We found that SuperScript® III Reverse Transcriptase is an efficient enzyme for the recognition of LNA nucleotides, making it a prime candidate to be used in de novo selection of LNA containing RNA aptamers
Lunasin is a peptide derived from the soybean 2S albumin seed protein that has both anticancer and anti-inflammatory activities. Large-scale animal studies and human clinical trials to determine the efficacy of lunasin in vivo have been hampered by the cost of synthetic lunasin and the lack of a method for obtaining gram quantities of highly purified lunasin from plant sources. The goal of this study was to develop a large-scale method to generate highly purified lunasin from defatted soy flour. A scalable method was developed that utilizes the sequential application of anion-exchange chromatography, ultrafiltration, and reversed-phase chromatography. This method generates lunasin preparations of >99% purity with a yield of 442 mg/kg defatted soy flour. Mass spectrometry of the purified lunasin revealed that the peptide is 44 amino acids in length and represents the original published sequence of lunasin with an additional C-terminal asparagine residue. Histone-binding assays demonstrated that the biological activity of the purified lunasin was similar to that of synthetic lunasin. This study provides a robust method for purifying commercial-scale quantities of biologically-active lunasin and clearly identifies the predominant form of lunasin in soy flour. This method will greatly facilitate the development of lunasin as a potential nutraceutical or therapeutic anticancer agent.
Peptide receptor radionuclide therapy (PRRT), employed for treatment of neuroendocrine tumors (NETs) is based on over-expression of Somatostatin Receptors (SSTRs) on NETs. It is, however, limited by high uptake and retention of radiolabeled peptide in kidneys resulting in unnecessary radiation exposure thus causing nephrotoxicity. Employing a nanocarrier to deliver PRRT drugs specifically to the tumor can reduce the associated nephrotoxicity. Based on this, 177Lu-DOTATATE loaded PLGA nanoparticles (NPs) were formulated in the present study, as a potential therapeutic model for NETs.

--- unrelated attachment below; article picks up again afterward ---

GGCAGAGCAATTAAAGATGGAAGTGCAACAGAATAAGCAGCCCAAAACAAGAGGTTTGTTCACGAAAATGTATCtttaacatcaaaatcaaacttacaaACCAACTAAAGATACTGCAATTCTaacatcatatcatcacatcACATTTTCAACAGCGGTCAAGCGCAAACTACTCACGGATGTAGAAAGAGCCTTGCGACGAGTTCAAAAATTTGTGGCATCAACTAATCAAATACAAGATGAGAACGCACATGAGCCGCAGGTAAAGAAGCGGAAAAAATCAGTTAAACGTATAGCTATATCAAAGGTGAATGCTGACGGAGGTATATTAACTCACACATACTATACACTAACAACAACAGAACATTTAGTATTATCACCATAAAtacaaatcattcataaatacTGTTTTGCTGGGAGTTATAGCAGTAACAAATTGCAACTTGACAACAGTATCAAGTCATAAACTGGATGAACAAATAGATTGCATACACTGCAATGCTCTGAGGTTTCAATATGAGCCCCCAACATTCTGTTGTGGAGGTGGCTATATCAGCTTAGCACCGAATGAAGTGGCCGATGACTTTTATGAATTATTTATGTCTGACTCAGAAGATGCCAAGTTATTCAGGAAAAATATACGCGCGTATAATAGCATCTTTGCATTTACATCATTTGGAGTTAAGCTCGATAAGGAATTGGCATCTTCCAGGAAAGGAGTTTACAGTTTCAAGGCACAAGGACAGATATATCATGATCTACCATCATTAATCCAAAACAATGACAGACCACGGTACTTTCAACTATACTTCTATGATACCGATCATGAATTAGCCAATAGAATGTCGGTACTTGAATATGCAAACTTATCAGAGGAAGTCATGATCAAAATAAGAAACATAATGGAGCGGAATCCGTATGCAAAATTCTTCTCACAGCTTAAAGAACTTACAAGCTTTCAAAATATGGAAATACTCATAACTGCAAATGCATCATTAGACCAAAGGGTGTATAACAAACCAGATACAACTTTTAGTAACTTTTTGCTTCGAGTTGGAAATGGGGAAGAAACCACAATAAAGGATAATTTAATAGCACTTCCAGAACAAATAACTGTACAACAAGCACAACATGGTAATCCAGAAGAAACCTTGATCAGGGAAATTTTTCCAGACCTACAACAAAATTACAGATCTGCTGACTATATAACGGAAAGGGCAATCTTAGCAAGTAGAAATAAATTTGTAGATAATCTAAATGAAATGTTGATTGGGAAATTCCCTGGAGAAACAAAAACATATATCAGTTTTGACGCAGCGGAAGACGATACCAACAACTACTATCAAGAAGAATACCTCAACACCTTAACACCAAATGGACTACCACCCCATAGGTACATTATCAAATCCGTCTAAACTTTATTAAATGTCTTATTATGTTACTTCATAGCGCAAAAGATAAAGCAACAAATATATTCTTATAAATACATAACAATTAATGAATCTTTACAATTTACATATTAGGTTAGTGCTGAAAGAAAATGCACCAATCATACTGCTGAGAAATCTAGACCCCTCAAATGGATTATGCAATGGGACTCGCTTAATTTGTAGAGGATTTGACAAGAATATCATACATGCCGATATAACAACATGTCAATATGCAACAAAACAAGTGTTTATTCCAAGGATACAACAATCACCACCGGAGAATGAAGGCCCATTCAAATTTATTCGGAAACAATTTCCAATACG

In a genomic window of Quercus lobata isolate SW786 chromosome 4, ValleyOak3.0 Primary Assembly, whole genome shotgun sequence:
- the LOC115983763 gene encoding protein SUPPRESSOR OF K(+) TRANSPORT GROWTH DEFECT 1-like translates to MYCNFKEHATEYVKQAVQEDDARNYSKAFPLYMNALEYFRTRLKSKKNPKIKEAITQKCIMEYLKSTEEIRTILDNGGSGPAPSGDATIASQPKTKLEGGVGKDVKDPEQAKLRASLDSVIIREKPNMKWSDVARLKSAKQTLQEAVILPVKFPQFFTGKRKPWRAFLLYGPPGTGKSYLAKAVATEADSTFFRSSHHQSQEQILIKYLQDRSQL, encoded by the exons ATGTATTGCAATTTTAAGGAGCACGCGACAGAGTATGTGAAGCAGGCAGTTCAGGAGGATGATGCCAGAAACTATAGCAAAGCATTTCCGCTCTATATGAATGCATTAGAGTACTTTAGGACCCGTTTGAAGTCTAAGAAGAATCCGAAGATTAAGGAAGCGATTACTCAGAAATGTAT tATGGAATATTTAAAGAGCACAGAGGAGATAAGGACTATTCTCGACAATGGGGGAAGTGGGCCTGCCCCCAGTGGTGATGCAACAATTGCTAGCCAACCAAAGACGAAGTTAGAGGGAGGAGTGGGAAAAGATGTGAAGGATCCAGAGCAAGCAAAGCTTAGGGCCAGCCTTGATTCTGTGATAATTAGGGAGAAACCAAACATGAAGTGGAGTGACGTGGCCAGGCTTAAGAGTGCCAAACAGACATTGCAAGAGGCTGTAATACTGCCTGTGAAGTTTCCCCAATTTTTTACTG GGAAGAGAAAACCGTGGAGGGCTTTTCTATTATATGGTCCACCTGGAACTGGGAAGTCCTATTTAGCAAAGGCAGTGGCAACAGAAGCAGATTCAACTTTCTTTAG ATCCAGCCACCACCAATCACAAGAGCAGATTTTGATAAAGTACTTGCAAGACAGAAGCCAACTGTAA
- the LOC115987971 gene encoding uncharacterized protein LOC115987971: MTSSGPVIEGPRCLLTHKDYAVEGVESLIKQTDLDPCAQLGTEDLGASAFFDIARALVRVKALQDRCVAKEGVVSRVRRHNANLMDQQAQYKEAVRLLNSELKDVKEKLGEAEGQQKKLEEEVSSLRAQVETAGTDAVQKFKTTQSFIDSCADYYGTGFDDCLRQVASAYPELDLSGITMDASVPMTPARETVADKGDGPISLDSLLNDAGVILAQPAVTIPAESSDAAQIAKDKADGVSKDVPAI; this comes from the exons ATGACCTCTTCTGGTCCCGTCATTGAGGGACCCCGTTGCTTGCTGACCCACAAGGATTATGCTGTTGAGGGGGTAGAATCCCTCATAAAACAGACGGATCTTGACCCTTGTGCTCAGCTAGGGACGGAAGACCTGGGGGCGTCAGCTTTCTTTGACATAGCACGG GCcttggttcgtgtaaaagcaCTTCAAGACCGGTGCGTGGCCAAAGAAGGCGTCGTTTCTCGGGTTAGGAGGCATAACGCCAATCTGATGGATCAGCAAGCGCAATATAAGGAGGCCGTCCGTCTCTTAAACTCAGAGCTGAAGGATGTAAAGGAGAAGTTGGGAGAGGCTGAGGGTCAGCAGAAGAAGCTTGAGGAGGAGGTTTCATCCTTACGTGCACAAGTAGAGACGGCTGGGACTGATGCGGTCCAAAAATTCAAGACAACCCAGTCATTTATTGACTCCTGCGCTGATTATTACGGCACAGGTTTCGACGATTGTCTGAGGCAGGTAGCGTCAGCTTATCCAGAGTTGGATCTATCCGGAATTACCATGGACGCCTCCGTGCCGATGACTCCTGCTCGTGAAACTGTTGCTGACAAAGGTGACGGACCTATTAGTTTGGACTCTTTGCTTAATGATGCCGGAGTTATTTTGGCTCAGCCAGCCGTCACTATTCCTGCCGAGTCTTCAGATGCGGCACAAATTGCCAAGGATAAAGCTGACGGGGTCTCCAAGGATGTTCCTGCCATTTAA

Methodology and Findings
DOTATATE was labeled with Lutetium-177 (177Lu) (labeling efficiency 98%; Rf∼0.8). Polyethylene Glycol (PEG) coated 177Lu-DOTATATE-PLGA NPs (50∶50 and 75∶25) formulated, were spherical with mean size of 304.5±80.8 and 733.4±101.3 nm (uncoated) and 303.8±67.2 and 494.3±71.8 nm (coated) for PLGA(50∶50) and PLGA(75∶25) respectively. Encapsulation efficiency (EE) and In-vitro release kinetics for uncoated and coated NPs of PLGA (50∶50 & 75∶25) were assessed and compared. Mean EE was 77.375±4.98% & 67.885±5.12% (uncoated) and 65.385±5.67% & 58.495±5.35% (coated). NPs showed initial burst release between 16.64–21.65% with total 42.83–44.79% over 21days. The release increased with coating to 20.4–23.95% initially and 60.97–69.12% over 21days. In-vivo studies were done in rats injected with 177Lu-DOTATATE and 177Lu-DOTATATE-NP (uncoated and PEG-coated) by imaging and organ counting after sacrificing rats at different time points over 24 hr post-injection. With 177Lu-DOTATATE, renal uptake of 37.89±10.2%ID/g was observed, which reduced to 4.6±1.97% and 5.27±1.66%ID/g with uncoated and coated 177Lu-DOTATATE-NP. The high liver uptake with uncoated 177Lu-DOTATATE-NP (13.68±3.08% ID/g), reduced to 7.20±2.04%ID/g (p = 0.02) with PEG coating.
PLGA NPs were easily formulated and modified for desired release properties. PLGA 50∶50 NPs were a more suitable delivery vehicle for 177Lu-DOTATATE than PLGA 75∶25 because of higher EE and slower release rate. Reduced renal retention of 177Lu-DOTATATE and reduced opsonisation strongly advocate the potential of 177Lu-DOTATATE-PLGA-PEG NPs to reduce radiation dose in PRRT.